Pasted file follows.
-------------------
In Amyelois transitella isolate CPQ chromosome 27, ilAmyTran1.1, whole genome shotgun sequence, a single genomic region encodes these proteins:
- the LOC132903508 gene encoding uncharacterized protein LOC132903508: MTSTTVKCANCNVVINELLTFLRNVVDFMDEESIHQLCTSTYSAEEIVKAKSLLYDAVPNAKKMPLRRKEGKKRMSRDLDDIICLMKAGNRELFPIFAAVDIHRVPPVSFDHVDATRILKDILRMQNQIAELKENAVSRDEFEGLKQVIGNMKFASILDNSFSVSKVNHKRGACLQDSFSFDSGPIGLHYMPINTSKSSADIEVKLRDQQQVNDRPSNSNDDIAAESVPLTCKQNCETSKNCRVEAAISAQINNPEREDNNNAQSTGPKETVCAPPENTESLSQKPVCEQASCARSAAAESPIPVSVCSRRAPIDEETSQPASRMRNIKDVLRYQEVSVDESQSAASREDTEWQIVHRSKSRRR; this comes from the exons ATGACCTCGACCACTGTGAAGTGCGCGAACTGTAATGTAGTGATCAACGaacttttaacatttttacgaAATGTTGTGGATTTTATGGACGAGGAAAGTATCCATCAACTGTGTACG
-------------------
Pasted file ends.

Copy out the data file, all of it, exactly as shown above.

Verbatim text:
In Amyelois transitella isolate CPQ chromosome 27, ilAmyTran1.1, whole genome shotgun sequence, a single genomic region encodes these proteins:
- the LOC132903508 gene encoding uncharacterized protein LOC132903508: MTSTTVKCANCNVVINELLTFLRNVVDFMDEESIHQLCTSTYSAEEIVKAKSLLYDAVPNAKKMPLRRKEGKKRMSRDLDDIICLMKAGNRELFPIFAAVDIHRVPPVSFDHVDATRILKDILRMQNQIAELKENAVSRDEFEGLKQVIGNMKFASILDNSFSVSKVNHKRGACLQDSFSFDSGPIGLHYMPINTSKSSADIEVKLRDQQQVNDRPSNSNDDIAAESVPLTCKQNCETSKNCRVEAAISAQINNPEREDNNNAQSTGPKETVCAPPENTESLSQKPVCEQASCARSAAAESPIPVSVCSRRAPIDEETSQPASRMRNIKDVLRYQEVSVDESQSAASREDTEWQIVHRSKSRRR; this comes from the exons ATGACCTCGACCACTGTGAAGTGCGCGAACTGTAATGTAGTGATCAACGaacttttaacatttttacgaAATGTTGTGGATTTTATGGACGAGGAAAGTATCCATCAACTGTGTACG